TV host’s anti-Israel remarks slammed

Stéphane Gendron

MONTREAL — A Quebec television network says it’s not responsible for the virulently anti-Israel opinions expressed by one of its program hosts, but it did express regret for any offence.

On Nov. 2, Stéphane Gendron, co-host of the talk show Face à Face on V Television, accused Israel of avenging Palestine’s admission to UNESCO by “build[ing] 2,000 homes in areas that do not belong to them, the occupied territories, so they are going to bulldoze people, kill people, they will give them five minutes to get out and then they’ll run people down with bulldozers. And Canada supports that.”

HonestReportingCanada (HRC), a pro-Israel media watchdog group, objected, saying Gendron is claiming Israel “indiscriminately murders innocent Palestinians” in a complaint to Maxime Rémillard, CEO of Remstar, the media corporation that owns the French-language, over-the-air network, formerly known as TQS.

HRC executive director Mike Fegelman said that the network’s response amounts to “condoning a vicious anti-Israel libel.”

Diane Patenaude, V’s communications director, replied that: “Face à Face is a public affairs show that touches on numerous topics of interest and aims to provoke debate and discussion. This program is neither a news telecast nor a news magazine, and its hosts are not journalists.

“The opinions expressed on the program are those of the individual hosts or their guests. As such, they do not necessarily reflect the views or opinions of the V television network or its management.”

Patenaude said V management did remind the show’s production team of the need to adhere to the Canadian Broadcast Standards Council guidelines, “in order to avoid repeating a similar occurrence.”

Fegelman says the response is unsatisfactory, because viewers are “still under the false impression that Israel has a plan to indiscriminately” kill Palestinians.

“Gendron’s accusations [on Face à Face] crossed the line from legitimate opinion to inflammatory libel, a frequent occurrence for this habitual anti-Israel offender,” Fegelman said, adding that the network is responsible for the information that it broadcasts.

He points out that this was the second egregious comment about Israel in as many months that Gendron has made on Face à Face. On Sept. 23, he said, “Before 1948… the Jews stole the land from the Palestinians” and “It’s the Jews that invented terrorism.”

Gendron, 43, who is also mayor of the small town of Huntingdon and a former Parti Québécois political aide, has a history of making inflammatory remarks about Israel.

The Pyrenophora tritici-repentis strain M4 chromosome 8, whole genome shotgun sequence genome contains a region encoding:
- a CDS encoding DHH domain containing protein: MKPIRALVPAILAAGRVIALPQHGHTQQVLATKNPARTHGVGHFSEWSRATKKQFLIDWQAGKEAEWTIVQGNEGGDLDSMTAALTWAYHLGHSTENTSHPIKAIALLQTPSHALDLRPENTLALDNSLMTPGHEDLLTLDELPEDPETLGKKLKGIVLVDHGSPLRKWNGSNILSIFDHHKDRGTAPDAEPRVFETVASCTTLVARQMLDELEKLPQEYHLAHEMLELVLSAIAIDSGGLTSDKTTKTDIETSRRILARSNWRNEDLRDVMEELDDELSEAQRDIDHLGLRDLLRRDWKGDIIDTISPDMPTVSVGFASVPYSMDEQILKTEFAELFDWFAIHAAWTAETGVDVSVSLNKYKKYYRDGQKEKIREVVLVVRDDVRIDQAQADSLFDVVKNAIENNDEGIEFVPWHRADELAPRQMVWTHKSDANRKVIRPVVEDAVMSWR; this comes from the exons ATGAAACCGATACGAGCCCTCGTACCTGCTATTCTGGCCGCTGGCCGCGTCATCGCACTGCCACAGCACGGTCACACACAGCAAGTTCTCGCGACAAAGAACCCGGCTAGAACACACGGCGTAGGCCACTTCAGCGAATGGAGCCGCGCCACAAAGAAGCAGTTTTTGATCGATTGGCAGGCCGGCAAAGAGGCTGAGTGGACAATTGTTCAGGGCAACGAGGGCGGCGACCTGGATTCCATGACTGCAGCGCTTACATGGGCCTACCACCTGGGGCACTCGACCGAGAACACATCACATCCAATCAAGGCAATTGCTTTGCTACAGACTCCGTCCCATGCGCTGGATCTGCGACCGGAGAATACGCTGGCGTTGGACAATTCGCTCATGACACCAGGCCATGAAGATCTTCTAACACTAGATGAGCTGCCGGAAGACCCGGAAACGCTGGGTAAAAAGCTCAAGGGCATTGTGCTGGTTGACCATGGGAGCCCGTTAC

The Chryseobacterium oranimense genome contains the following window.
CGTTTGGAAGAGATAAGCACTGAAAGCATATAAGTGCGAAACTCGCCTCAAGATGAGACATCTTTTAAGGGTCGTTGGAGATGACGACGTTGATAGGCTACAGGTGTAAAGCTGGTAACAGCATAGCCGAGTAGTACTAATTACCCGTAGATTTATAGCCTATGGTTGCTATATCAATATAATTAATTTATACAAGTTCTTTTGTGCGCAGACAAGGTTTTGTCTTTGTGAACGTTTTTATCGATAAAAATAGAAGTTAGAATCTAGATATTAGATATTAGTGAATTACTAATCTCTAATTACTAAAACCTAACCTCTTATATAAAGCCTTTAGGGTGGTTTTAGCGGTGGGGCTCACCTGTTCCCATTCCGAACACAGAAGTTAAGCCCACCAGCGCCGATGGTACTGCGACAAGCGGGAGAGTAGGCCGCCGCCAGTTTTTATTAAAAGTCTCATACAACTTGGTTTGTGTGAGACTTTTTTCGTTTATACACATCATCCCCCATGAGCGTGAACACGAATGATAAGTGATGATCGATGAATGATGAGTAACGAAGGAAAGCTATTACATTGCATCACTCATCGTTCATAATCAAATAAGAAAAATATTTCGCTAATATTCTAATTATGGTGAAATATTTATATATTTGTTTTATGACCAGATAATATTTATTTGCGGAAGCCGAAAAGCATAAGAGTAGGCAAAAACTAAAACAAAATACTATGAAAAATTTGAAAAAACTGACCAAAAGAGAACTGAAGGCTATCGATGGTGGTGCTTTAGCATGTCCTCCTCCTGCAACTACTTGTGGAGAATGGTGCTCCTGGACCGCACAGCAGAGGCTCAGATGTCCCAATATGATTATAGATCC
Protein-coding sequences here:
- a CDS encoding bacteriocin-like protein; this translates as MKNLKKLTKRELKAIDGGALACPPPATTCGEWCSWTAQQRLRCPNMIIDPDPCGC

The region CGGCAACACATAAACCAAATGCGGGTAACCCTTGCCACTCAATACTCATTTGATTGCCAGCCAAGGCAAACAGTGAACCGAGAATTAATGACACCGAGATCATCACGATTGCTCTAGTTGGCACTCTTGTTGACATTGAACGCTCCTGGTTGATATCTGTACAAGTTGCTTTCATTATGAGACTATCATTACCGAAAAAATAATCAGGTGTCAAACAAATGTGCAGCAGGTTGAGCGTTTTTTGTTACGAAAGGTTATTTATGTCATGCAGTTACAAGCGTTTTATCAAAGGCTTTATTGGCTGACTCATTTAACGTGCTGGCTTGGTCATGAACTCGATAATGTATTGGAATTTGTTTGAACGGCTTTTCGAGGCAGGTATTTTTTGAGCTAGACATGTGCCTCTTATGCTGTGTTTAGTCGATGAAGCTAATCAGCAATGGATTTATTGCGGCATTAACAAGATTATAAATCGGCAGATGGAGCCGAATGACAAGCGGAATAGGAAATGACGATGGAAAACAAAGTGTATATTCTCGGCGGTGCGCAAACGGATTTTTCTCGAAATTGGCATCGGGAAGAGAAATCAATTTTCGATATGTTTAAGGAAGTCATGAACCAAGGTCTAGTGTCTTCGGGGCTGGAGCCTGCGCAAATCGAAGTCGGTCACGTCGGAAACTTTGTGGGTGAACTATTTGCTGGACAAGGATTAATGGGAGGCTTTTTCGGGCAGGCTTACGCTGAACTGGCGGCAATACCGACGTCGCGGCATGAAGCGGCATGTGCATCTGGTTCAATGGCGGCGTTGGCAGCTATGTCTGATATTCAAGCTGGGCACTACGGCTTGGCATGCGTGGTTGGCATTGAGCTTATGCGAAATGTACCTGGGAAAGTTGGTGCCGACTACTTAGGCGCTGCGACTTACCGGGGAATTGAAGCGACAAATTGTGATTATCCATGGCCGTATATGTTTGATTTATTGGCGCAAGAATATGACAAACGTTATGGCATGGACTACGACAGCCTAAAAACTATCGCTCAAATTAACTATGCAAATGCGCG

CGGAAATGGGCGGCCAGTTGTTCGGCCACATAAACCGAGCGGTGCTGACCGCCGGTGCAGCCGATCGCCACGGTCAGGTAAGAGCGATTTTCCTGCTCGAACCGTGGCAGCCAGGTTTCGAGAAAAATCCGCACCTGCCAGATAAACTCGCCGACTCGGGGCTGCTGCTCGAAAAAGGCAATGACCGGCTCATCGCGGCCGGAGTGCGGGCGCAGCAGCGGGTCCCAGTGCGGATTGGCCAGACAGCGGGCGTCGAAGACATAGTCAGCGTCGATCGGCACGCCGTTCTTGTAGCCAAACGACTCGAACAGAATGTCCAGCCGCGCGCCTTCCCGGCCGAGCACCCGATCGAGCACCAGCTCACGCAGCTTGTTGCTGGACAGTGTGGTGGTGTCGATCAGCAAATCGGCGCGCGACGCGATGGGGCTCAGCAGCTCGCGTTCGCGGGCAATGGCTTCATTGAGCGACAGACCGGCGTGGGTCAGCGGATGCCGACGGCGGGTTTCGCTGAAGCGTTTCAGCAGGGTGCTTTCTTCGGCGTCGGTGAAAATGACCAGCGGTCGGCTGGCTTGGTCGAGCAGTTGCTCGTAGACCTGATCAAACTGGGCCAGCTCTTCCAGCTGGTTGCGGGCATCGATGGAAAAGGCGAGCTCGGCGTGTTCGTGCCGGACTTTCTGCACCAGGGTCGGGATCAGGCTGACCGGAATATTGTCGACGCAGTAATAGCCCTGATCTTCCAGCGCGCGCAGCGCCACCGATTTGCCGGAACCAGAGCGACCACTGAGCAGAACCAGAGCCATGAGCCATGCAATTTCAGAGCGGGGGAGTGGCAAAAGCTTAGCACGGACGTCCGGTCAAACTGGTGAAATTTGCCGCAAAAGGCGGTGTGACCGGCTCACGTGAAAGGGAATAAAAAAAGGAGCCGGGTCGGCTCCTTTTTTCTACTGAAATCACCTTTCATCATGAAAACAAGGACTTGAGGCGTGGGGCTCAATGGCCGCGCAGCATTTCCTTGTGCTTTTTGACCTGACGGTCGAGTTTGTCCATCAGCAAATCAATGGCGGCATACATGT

In 2006, he said that “Israelis are the Nazis of modern times,” and since then he has accused Israel of war crimes and crimes against humanity, even genocide.

In a Journal de Montréal column last year, he compared the Gaza Strip to the Warsaw Ghetto.

HRC is now demanding of V “at the very least, a public apology, the issuance of a corrective, as well as disciplining Gendron for his vicious attack on Jews and Israel.” In fact, HRC recommends that Gendron be fired immediately.

HRC is also asking the Canadian Broadcast Standards Council to intervene.

Fegelman said more than 150 HRC members registered complaints with V Television, and the clip of Gendron’s remarks that HRC posted on YouTube was viewed more than 20,000 times.

The Centre for Israel and Jewish Affairs (CIJA) would also like to see an on-air correction and apology, said David Ouellette, associate director of Quebec public affairs.

CIJA, however, has made no representations to the network or Gendron about this incident.

Ouellette said Gendron has a history of making repeated “exceedingly vile” comments about Israel and Jews, and especially egregious are those drawing a Nazi analogy.

But Ouellette believes Gendron is losing influence and credibility within the francophone media. Since last spring, he no longer has a weekly column in Le Journal de Montréal, Ouellette noted.

“He has been taken to task time and again by his fellow Québécois journalists… He has been marginalized.”

The show Face à Face, which airs weekday mornings, is “not exactly a top show… It’s not prime time.”

CIJA thinks V Television is wrong in claiming it does not have responsibility for opinions expressed on non-news programming, but Ouellette does commend the network for reiterating to its staff the need to abide by the broadcast council’s code.

While not diminishing the unacceptability of Gendron’s remarks, Ouellette said CIJA is more concerned with Radio-Canada’s “dismal record” in its coverage of Israel and has filed a number of complaints to the network.

“Radio-Canada is the public broadcaster and is accountable to taxpayers. It is also influential in setting the tone for journalistic standards.”